Hi Rocky, I have seen both situations and never really
thought about why the revolver round gets longer and the
Semi-auto round gets shorter. Thanks for explaining.

I reload all my 380s in a single stage press using
"Slicks" recipe of 3 grains of Unique.


Rocky Raab wrote:
No. In a semi-auto, the bullet gets
jammed back into the case both in the magazine under
recoil and when hitting the feed ramp. It is extremely
dangerous because the greatly decreased powder space can
raise pressures drastically.

Revolver bullets creep forward in recoil because the case
is held by the rim; the case is carried back by recoil
while the bullet's mass resists that movement. In a
pistol, the case is not restrained in the magazine, and
the gun slams back into it during recoil.


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turbo1889
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Posted: June 12 2011 at 1:22pm | IP Logged Quote turbo1889

In response to the OP’s question:

If you are loading jacketed instead of cast and put hardly any bell on the case mouth you can get away with no crimp on the 380. I’ve done it, with jacketed bullet loads you can get a tight enough grab with neck tension alone to prevent bullet movement under 380 recoil levels. I still like to apply a light taper crimp myself though. With cast loads crimp is pretty mandatory since the coefficient of friction between lead and brass is much lower then between brass and jacket metal, and that isn’t even taking into account the lube that is used in cast lead boolit loads.


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winwun wrote:
Ever so slightly off topic, and I apologize, but has anyone ever tried taking an extra .380 barrel and reaming it out to 9 X 19 and then seating the bullet enough deeper in the 9 X 19 to acomodate the magazine ?

This would make loading so much easier -- 1 less extra set of dies, 1 less bullet to stock, easier brass to get hold of, etc . . .


Theoretically this would work, until someone accidently loaded a round in such a gun that was operating at full 9x19 pressure levels which will turn a gun built to handle 380 pressure levels into scrap metal. For safety reasons I wouldn’t recommend it.


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About reloading 380 with 9x19 loading dies:

This has been done and can be done with good results. This is how I know that you can get away with no crimp with jacketed bullet loads for the 380. My 9x19 die set got everything done except for the crimp stage. I have since purchased a 380 die set but I still use the 9x19 sizing die since it doesn’t squeeze the 380 cases down as much as the 380 size die which works my brass less, eliminates “wasp waist” shaped cartridges, and gives me slightly better accuracy since the resulting loads are a tighter fit in my chamber and aren’t loose and sloppy in the chamber. My current loading set-up for 380 is as follows: 9x19 sizing die / 380 powder through case mouth bell die / 9x19 bullet seating/crimping die that seats bullet only / 380 bullet seating/crimping die adjusted to crimp only with the seating punch backed off. Four dies in a four stage turret press with a Pro Auto Disk powder measure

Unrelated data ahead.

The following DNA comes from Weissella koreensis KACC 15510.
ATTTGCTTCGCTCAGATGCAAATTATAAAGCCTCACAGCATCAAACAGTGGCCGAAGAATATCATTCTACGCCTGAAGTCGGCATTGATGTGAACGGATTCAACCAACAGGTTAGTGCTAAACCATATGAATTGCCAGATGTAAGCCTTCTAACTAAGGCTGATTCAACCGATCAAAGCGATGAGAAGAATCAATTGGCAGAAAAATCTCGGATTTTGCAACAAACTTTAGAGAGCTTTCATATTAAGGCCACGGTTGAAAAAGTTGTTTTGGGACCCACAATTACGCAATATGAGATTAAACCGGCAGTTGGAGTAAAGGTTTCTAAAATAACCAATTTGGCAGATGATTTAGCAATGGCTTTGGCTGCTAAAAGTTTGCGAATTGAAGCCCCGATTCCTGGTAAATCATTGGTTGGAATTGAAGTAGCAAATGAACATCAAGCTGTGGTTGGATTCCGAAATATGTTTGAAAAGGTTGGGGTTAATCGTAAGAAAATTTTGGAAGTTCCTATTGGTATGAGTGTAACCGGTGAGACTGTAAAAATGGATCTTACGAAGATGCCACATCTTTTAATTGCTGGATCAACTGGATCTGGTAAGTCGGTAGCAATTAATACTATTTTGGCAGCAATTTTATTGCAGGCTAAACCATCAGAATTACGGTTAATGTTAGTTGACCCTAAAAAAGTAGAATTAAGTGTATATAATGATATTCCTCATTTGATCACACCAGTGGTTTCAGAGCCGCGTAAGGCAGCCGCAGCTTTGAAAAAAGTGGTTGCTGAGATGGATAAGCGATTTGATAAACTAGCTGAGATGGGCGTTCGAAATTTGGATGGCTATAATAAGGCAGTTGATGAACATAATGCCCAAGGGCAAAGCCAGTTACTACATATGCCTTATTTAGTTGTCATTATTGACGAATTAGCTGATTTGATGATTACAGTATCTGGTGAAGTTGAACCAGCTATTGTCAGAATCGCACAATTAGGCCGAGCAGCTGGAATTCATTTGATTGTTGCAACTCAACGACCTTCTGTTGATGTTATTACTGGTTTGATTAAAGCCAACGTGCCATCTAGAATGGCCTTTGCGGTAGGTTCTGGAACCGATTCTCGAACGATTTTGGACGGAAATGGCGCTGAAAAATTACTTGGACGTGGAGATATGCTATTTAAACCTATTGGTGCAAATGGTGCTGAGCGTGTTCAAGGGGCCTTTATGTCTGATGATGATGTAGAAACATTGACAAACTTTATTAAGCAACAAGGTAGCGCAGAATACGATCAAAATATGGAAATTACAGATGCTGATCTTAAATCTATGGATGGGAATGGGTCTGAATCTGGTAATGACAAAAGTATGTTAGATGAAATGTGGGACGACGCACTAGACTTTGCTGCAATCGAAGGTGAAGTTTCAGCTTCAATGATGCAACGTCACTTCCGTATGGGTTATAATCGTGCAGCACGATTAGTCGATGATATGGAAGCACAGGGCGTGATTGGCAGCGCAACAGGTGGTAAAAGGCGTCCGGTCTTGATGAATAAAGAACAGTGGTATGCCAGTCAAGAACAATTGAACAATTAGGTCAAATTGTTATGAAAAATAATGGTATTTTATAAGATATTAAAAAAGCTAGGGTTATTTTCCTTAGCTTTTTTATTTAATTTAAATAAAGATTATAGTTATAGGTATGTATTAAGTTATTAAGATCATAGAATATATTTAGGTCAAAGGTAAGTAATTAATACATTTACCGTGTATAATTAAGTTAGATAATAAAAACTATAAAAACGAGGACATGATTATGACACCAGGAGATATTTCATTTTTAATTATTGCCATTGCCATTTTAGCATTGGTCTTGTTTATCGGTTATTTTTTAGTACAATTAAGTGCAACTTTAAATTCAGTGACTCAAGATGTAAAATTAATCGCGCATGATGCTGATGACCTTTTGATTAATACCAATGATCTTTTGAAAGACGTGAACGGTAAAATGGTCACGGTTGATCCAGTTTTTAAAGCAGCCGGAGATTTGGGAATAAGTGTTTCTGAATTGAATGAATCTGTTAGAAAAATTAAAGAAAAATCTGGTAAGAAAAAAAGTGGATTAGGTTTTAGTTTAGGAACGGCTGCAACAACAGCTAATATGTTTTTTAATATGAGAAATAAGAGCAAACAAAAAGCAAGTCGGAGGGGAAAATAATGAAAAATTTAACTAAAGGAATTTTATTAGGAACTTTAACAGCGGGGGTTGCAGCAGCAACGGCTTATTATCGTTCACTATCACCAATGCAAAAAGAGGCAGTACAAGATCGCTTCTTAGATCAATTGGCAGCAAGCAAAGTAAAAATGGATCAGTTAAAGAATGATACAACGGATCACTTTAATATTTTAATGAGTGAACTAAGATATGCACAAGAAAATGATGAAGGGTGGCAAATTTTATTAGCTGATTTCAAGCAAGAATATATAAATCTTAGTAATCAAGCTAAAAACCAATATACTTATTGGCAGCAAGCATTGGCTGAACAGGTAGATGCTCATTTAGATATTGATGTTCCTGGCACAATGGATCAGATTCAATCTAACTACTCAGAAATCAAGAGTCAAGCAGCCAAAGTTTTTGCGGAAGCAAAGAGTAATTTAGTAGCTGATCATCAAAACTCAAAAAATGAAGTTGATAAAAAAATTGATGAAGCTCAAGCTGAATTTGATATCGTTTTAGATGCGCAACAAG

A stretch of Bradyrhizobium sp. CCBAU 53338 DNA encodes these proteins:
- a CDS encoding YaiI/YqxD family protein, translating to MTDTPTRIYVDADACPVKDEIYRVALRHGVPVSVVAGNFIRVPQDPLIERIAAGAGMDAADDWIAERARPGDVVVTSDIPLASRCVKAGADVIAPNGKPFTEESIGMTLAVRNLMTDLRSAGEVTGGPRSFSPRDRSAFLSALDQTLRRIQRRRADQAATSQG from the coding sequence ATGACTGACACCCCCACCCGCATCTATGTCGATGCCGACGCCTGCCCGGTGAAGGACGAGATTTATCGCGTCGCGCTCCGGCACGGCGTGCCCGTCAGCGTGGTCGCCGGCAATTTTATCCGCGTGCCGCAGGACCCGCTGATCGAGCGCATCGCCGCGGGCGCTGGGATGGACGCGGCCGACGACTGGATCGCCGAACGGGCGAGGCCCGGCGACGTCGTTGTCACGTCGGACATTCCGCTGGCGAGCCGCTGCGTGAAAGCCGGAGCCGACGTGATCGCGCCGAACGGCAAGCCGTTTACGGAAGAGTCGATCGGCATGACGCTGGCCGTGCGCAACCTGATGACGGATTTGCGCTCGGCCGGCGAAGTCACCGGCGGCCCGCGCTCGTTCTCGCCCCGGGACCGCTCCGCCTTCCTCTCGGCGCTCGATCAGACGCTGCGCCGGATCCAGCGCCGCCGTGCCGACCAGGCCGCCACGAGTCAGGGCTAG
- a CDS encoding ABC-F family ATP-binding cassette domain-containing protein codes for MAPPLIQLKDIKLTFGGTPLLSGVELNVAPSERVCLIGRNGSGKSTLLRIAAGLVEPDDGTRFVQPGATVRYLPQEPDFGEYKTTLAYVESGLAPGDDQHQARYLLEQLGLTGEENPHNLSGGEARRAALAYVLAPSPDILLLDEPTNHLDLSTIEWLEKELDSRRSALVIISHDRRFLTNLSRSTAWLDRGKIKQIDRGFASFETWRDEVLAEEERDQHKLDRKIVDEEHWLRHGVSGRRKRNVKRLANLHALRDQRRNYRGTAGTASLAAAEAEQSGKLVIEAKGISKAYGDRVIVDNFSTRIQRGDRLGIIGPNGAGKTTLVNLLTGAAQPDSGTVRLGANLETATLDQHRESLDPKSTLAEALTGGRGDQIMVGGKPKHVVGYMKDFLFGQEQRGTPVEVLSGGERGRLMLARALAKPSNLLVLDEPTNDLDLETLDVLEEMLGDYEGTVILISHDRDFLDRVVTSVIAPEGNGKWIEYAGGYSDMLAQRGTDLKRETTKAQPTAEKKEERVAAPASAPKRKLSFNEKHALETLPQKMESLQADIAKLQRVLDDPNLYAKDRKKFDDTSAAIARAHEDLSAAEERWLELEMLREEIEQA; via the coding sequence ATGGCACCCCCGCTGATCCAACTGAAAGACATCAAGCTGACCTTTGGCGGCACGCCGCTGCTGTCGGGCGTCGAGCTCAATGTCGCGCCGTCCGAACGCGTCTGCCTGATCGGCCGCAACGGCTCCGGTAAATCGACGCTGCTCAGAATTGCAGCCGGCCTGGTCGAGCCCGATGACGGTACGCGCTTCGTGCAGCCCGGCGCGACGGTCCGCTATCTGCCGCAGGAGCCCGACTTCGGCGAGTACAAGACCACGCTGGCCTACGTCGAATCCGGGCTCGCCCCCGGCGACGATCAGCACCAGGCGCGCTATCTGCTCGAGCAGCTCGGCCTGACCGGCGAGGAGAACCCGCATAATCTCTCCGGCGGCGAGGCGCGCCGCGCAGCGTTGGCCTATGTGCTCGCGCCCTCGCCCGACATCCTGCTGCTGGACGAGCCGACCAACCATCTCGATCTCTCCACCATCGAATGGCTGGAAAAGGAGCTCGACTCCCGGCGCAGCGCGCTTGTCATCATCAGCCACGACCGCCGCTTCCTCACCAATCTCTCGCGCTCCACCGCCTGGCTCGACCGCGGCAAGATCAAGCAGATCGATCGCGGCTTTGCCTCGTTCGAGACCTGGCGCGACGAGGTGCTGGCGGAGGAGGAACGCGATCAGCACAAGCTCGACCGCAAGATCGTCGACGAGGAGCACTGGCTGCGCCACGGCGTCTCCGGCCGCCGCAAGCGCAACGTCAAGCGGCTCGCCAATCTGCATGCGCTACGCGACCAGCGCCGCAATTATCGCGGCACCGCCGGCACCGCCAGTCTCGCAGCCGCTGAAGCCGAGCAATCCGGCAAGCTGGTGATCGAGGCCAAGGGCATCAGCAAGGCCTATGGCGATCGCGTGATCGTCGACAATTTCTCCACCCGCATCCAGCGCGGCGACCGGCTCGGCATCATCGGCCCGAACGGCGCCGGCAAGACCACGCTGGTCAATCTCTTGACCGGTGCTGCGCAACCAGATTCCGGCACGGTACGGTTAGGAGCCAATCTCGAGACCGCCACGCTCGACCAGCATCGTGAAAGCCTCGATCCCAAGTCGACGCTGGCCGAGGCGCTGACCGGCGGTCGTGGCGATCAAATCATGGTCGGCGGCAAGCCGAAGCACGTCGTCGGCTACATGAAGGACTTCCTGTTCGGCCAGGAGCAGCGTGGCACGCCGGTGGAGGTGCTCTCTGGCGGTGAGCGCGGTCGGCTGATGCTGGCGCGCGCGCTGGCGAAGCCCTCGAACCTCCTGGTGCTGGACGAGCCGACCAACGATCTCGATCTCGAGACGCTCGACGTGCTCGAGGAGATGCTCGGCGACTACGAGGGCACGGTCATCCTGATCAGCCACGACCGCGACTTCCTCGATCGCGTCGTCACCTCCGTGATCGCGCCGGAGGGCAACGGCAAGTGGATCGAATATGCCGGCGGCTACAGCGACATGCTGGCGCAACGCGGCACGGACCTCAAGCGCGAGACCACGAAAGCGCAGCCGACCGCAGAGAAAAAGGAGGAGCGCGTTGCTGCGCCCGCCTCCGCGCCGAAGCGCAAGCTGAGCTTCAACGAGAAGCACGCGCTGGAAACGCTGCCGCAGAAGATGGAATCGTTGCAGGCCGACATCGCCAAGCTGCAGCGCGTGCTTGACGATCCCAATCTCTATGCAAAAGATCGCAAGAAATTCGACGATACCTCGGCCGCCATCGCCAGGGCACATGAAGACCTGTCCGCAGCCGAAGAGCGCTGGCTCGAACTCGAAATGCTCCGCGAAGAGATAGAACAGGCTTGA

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Bullet set-back due to no or too little crimp can’t happen with full case compressed powder loads:

And such loads are possible in the 380 cartridge. Depending on bullet weight and seating depth Blue Dot, AA#9, & Lil-Gun are excellent choices for building such loads in the 380 cartridge. That is how I loaded cast lead boolits in the 380 before I purchased a 380 die set when I was still using my 9x19 dies which wouldn’t allow me to crimp. I continue to load these kinds of loads to this day because they are about as close to “idiot proof” as your going to get in reloading. It’s pretty hard to make a hot load when you are using a powder that you can’t physically get enough powder into the case to make a hot load.

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Desert Eagle41
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Posted: June 13 2011 at 6:00pm | IP Logged Quote Desert Eagle41

      One thing that hasn't been talked about is the fact that 380 case dimensions are .373 at the case mouth and .374 at the base. The dimensions for 9mm is .380 at the case mouth and .391 at the base. It would seem to me that the 9mm die might not size the 380 small enough to fit in a tight 380 chamber. When I re-size 9mm there are sometimes 380 brass mixed in and you can tell right away that you have a 380 in the die as it seem to "fall into the die". This may not be a problem if you re-size and it chambers correctly but you may have accuracy issues as it's not correctly re-sized.

Craig